Orange County Branch Newsletter
Oakland Bay Bridge
By Ted Rigoni, PE, PMP
Secretary, Transportation Technical Group, OC ASCE
Mr. Ignatius (Po) Lam presented geotechnical and political challenges encountered in the new San Francisco-Oakland Bay Bridge, East Span project, on Thursday, September 20, 2012, at Costa Mesa’s Center Club. Mr. Lam’s presentation was part of the Orange County ASCE Branch and Transportation Technical Group’s twice a year joint luncheons, and over 70 professionals in the geotechnical, structural and transportation fields were treated to a mini-seminar on geotechnical issues to be considered during the design of a major bridge structure.
As background to the presentation, Mr. Lam received his Bachelor of Science degree from Ohio State University and his Masters of Science degree from Caltech. As the founding partner of Earth Mechanics, Inc. he has over 35 years of experience working on major infrastructure projects, including serving as lead geotechnical engineer on the San Francisco-Oakland Bay Bridge’s East Span. His presentation included a detailed PowerPoint of the geotechnical challenges, lessons learned and status of the project.
Mr. Lam has been involved with the design and construction oversight of the east span for over 15 years, and commented that the self-anchored suspension bridge structure is about 1/6th of the overall new east bay crossing length, but due to structural and geotechnical issues, about ½ of its overall approximately $6 Billion project cost. Design criteria for the single tower determined that it carry 90% of the structural load, considered unusual for a bridge design; the dynamic seismic response is very different from the adjacent bridge viaduct structures as well. The bridge tower is composed of basically four columns and contains sacrificial shear link beams to enhance seismic safety. The bridge has one end anchored into competent material in Yerba Buena Island, and the other end uniquely anchored to the bridge deck. Caltrans selected that the structure undergo a probabilistic seismic hazard ground motion criteria analysis using a 1,500 year return period, and the structure was designed for six ground motion time histories, three based on the San Andreas fault, and three on the nearby Hayward fault. The design is considered as extremely conservative.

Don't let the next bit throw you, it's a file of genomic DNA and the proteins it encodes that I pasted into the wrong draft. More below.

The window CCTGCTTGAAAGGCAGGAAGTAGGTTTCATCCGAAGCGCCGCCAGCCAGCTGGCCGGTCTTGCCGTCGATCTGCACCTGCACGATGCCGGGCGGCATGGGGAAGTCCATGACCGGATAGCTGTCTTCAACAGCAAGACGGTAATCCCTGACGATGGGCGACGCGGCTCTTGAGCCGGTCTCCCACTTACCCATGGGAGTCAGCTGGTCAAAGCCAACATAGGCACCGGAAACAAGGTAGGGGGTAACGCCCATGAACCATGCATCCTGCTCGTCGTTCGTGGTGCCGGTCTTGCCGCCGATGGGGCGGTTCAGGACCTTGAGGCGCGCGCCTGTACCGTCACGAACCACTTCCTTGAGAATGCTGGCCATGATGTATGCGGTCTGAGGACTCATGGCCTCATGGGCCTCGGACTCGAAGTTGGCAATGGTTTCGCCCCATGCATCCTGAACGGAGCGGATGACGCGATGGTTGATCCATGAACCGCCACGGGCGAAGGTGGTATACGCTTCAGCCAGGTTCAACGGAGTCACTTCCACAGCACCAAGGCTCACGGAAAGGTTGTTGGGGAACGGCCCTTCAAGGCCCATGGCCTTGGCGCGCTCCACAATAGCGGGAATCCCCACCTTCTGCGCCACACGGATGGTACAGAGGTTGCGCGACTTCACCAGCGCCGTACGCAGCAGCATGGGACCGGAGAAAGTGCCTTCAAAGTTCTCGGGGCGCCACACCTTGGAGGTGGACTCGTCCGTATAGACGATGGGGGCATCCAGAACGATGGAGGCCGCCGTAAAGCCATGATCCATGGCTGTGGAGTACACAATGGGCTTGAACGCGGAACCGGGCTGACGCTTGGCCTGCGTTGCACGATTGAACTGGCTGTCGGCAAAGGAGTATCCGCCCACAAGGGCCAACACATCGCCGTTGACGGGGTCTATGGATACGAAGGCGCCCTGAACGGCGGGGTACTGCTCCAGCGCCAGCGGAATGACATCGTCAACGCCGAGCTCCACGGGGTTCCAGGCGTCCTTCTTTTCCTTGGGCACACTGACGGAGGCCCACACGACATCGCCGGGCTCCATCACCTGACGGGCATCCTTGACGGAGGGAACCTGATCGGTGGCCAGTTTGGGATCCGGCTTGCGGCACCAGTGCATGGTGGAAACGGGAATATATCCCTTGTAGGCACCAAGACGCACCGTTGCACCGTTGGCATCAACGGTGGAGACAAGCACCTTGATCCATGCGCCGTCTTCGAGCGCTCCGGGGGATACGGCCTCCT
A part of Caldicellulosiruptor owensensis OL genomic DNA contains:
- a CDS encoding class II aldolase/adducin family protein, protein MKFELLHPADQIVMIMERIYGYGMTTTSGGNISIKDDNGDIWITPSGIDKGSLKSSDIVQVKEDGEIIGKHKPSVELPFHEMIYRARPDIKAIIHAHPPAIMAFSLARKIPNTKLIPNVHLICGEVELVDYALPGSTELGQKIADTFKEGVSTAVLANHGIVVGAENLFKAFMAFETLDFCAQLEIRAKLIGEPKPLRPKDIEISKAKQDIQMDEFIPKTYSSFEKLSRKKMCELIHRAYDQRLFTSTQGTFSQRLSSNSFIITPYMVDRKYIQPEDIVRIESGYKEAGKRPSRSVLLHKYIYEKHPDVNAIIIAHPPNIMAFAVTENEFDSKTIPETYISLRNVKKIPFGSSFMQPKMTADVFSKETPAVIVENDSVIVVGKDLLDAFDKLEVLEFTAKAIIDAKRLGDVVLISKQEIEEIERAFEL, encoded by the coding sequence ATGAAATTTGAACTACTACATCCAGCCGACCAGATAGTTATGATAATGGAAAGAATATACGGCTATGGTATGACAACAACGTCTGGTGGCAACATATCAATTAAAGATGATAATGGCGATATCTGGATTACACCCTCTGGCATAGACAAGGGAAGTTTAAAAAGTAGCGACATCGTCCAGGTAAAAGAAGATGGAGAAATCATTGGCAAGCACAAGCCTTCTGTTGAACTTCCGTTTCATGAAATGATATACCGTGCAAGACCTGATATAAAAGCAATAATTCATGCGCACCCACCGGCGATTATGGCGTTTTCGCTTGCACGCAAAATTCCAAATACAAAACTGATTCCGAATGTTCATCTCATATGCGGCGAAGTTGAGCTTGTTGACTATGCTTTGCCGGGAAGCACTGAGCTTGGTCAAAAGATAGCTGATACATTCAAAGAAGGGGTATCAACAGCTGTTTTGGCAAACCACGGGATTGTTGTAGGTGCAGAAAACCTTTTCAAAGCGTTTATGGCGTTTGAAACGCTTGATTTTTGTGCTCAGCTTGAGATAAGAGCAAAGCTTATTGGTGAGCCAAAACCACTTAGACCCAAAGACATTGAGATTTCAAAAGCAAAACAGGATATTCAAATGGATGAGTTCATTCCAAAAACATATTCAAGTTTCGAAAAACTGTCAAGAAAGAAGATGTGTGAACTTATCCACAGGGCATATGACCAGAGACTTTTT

The original bridge type selection was made by a 32 member Engineering Design Advisory Panel. After the design was well underway, the City of San Francisco directed that the bridge alignment accommodate post-closure development plans being crafted for the Naval Training Station Yerba Buena Island Historic Site. The Bay area Metropolitan Transportation Authority (MTA) decreed that the existing truss bridge structure be completely removed, including its sub structural supports to below the bay mud line, to negate the possibility for ship to bridge substructure impacts.
Further, local advocates were concerned about the environmental impacts of construction, and so for the substructure portion of the project, a pile demonstration investigation was undertaken, prior to the construction contract, that created a program for sequencing blasting operations; this program limited bay fish kills. Data gleaned from the blasting demonstration and overall robustness of the design was validated, as no substructure construction cost claims were submitted by the contractor.
The new bay crossing is slated to open to traffic by Labor Day 2013, and will provide 5 lanes of traffic in each direction.